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Improve Your Health with Cleaner Indoor Air

Updated on April 14, 2014

What is air pollution?

Air pollution refers to the amount of contaminants in the air inside your home or around the immediate perimeter. Air pollution in the home is more commonly known as indoor air quality. If excess pollution exists in a home it can cause a variety of health problems including breathing and pulmonary conditions, skin rashes as well as neurological disturbances. Oftentimes, as soon as the irritant is removed from the home, the occupant's health improves. Keeping the air quality inside the home healthy is especially important for those with babies, toddler, young children and the elderly. These groups, typically, have less ability to live a healthy life during exposure to pollutants.

Causes of Indoor Air Pollution

There are a wide variety of causes of indoor air pollution. Eliminating the cause of the pollution will improve the health of everyone living in the home. Sometimes it is a challenge to find the source of the contaminant and other times it is blatantly easy. Many homeowners don't realize the potentially devastating effects of bad air quality in the home. Identifying and correct the problem is important to the health and well being of family, friends and guests.


Mold can grow on any surface in a house that has low air flow and high humidity. Besides being an unsightly addition to any surface in a house, mold can produce allergy symptoms that range from a seemingly benign runny nose to asthma to severe respiratory issues in babies, young children and the elderly. Clean all mold laden surfaces as soon as you see mold.

Inhibiting Mold

Reducing the amount of moisture in a home will limit mold's ability to grow and flourish. Add a dehumidifier to the most humid areas of the house will help to dry the air and reduce mold. Promoting air flow through the use of exhaust fans will also help to reduce mold growth.

Secondhand Smoke

Secondhand smoke is the smoke that is inhale in the air by those in the home who do not smoke. Inhaling secondhand smoke induces allergies and reduces lung capacity. Secondhand smoke leads to serious health issues. Of course the best course of action is to make the smoker go outside, but if that is not an option, air purifiers help to filter the toxins out of the air.


What? - Cockroaches are bugs not something that hangs in the air. Roach droppings as well as their bits of skin and shell cause a wide variety of health problems ranging from allergies to asthma to food poisoning. Keeping your house leak free and keeping all food tightly sealed in plastic or glass containers will eliminate the roach's source of food and water, while you take further steps to eradicate them.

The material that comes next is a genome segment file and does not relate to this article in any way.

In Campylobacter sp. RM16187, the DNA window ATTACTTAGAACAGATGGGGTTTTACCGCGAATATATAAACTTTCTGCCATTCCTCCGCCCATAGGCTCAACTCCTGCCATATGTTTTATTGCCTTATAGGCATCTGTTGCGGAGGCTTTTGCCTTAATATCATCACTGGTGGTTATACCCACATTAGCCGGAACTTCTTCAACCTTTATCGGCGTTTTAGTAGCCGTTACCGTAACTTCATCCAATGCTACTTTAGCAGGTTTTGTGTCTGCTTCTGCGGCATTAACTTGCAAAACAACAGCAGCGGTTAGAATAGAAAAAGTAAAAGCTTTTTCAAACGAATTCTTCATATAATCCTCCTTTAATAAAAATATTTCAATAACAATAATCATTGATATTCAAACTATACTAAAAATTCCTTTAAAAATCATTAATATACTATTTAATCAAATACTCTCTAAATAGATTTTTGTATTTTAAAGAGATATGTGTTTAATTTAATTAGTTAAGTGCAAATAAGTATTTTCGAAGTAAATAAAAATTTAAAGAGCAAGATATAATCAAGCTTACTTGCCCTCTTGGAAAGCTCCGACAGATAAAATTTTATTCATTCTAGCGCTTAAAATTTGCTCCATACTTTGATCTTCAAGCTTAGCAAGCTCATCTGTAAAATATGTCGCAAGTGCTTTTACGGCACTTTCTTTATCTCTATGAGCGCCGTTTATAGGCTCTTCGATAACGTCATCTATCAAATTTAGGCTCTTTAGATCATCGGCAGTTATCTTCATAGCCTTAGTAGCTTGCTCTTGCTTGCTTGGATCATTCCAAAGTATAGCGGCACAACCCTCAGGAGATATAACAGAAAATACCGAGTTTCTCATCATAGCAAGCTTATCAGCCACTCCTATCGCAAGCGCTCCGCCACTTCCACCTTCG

Roaches and Asthma

The Cockroach's saliva and feces carry allergens that may trigger asthma attacks as well as allergic symptoms.

Dust Mites

Many people think they are allergic to dust, but in reality the allergy is called by dust mites. Dust mites are microscopic mites that live in dust. Dust mites feast on sloughed off human skin and animal dander, making your bed a veritable smorgasbord for dust mites. Other likely places for dust mites are upholstered furniture, pet beds and carpets. Use a dust mite resistant mattress covers as well as vacuum with a vacuum that has a HEPA filter to get rid of dust mites.

Animal Dander

We love our pets and treat them as part of the family, but when pets sleep in beds, on furniture, lay on carpets or simply live in our houses, they leave behind trails of dander. Animal dander causes itchy eyes, runny noses, congestion and asthma. Keeping the animal dander from settling in the house - dust often with a cloth that holds the dust and dander and vacuum with a HEPA filter equipped vacuum.

Radon Gas

Radon exists in a home due to outside forces that create this radioactive gas. Radon is odorless and colorless. As nature breaks down uranium, the byproduct, radon, is released into water, soil and nearby rocks. Radon will find its way into a basement through cracks in the wall. Repair all cracks and holes in the home's foundation to help keep radon out. Radon causes lung cancer. Monitor Radon levels in the home to keep your family safe and healthy.

Carbon Monoxide

Carbon monoxide is an odorless colorless deadly gas. Carbon monoxide leaks into a home through faulty or improperly ducted dryer vent pipes, furnaces, heaters, hot water heaters or exhaust from cars in an attached garage. Exposure to carbon monoxide causes headaches, nausea, dizziness, confusion and death.


The most common lead exposure comes from old lead paint. Any surface painted before 1978 may contain lead. Sanding or scraping lead paint will release the toxins into the air. As the paint ages, cracks and peels harmful lead is also released. Consult a professional for lead paint removal or use an encapsulating gel paint stripper. Always test paint before scraping or sanding to determine if lead is present.

Lead Poisoning

According to the Mayo Clinic, lead poisoning symptoms in children include "irritability, loss of appetite, weight loss, sluggishness and fatigue, abdominal pain, vomiting, constipation and learning difficulties.

The Importance of Testing

If you have any doubts about your indoor air quality - err on the side of caution. Perform home air quality tests to determine the pollutant and perform remediation.


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